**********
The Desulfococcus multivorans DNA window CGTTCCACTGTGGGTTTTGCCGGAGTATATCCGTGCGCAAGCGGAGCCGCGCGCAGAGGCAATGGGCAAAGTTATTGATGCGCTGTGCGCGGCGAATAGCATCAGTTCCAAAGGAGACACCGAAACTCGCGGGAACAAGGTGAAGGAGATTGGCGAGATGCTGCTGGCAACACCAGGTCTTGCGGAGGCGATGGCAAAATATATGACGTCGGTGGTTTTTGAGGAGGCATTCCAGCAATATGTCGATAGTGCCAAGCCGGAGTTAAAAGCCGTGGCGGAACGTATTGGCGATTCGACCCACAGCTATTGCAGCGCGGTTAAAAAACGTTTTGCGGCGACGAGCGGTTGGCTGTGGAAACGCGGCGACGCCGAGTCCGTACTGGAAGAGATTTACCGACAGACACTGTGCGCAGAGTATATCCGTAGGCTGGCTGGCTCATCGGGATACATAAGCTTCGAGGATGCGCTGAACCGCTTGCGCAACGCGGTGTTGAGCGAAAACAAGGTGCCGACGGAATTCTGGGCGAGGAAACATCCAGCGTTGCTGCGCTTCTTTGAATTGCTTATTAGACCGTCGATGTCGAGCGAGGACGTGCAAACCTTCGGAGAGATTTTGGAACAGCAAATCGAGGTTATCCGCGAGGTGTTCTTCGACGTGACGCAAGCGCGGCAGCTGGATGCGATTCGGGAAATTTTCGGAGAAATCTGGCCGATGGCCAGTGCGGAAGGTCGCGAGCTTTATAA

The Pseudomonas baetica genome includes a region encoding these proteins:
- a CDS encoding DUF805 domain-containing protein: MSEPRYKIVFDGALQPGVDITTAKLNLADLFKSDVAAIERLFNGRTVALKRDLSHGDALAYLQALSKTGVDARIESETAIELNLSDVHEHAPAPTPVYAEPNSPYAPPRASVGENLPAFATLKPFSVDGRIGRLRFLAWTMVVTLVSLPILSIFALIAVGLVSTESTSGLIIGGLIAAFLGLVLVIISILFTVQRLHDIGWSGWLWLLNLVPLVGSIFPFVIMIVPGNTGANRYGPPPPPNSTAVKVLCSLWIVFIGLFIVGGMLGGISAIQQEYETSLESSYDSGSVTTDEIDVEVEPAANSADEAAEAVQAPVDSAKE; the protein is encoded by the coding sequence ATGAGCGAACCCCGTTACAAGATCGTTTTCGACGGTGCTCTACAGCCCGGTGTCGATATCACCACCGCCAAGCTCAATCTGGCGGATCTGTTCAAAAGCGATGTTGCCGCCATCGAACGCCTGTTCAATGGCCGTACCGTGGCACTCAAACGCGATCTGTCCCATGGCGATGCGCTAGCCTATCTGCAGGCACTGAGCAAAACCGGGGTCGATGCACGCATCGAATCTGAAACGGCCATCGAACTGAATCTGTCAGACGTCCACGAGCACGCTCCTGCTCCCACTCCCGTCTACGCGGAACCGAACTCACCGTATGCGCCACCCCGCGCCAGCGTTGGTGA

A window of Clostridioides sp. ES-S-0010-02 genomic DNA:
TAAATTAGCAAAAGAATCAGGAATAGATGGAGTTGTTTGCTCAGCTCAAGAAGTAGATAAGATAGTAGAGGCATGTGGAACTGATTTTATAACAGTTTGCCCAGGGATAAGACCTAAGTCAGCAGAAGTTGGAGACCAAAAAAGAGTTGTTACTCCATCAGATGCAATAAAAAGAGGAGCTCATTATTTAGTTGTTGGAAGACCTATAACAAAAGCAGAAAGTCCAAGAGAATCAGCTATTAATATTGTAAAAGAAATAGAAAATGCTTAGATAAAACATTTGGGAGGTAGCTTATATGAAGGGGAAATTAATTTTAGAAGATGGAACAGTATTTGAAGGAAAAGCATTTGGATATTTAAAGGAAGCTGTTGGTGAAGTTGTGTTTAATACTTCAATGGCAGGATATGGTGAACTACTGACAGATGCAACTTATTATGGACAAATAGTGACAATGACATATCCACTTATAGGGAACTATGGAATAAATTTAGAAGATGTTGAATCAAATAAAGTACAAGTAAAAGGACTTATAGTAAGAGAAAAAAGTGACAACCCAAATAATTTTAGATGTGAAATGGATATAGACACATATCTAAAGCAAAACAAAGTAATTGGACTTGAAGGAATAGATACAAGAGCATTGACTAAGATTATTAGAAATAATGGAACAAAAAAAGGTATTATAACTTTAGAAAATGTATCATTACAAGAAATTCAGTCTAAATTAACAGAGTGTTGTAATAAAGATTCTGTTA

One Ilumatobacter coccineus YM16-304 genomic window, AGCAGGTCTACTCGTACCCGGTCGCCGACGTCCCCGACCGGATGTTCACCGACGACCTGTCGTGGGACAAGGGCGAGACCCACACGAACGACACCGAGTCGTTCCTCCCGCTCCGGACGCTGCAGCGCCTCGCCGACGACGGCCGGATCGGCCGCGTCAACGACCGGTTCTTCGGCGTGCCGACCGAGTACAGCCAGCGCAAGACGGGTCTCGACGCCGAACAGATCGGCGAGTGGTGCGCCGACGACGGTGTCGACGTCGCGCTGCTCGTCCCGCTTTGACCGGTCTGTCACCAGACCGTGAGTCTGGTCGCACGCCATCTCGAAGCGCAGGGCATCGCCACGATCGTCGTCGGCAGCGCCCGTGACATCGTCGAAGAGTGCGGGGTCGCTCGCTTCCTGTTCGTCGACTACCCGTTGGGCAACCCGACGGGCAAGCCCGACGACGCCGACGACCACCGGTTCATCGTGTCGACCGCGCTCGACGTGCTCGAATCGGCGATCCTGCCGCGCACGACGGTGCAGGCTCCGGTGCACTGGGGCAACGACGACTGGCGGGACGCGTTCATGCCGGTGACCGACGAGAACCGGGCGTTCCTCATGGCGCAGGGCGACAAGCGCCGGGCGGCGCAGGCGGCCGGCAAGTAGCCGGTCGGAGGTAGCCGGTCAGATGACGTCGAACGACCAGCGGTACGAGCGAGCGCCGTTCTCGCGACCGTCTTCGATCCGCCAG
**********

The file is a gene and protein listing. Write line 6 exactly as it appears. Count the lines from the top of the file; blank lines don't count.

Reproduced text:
One Ilumatobacter coccineus YM16-304 genomic window, AGCAGGTCTACTCGTACCCGGTCGCCGACGTCCCCGACCGGATGTTCACCGACGACCTGTCGTGGGACAAGGGCGAGACCCACACGAACGACACCGAGTCGTTCCTCCCGCTCCGGACGCTGCAGCGCCTCGCCGACGACGGCCGGATCGGCCGCGTCAACGACCGGTTCTTCGGCGTGCCGACCGAGTACAGCCAGCGCAAGACGGGTCTCGACGCCGAACAGATCGGCGAGTGGTGCGCCGACGACGGTGTCGACGTCGCGCTGCTCGTCCCGCTTTGACCGGTCTGTCACCAGACCGTGAGTCTGGTCGCACGCCATCTCGAAGCGCAGGGCATCGCCACGATCGTCGTCGGCAGCGCCCGTGACATCGTCGAAGAGTGCGGGGTCGCTCGCTTCCTGTTCGTCGACTACCCGTTGGGCAACCCGACGGGCAAGCCCGACGACGCCGACGACCACCGGTTCATCGTGTCGACCGCGCTCGACGTGCTCGAATCGGCGATCCTGCCGCGCACGACGGTGCAGGCTCCGGTGCACTGGGGCAACGACGACTGGCGGGACGCGTTCATGCCGGTGACCGACGAGAACCGGGCGTTCCTCATGGCGCAGGGCGACAAGCGCCGGGCGGCGCAGGCGGCCGGCAAGTAGCCGGTCGGAGGTAGCCGGTCAGATGACGTCGAACGACCAGCGGTACGAGCGAGCGCCGTTCTCGCGACCGTCTTCGATCCGCCAG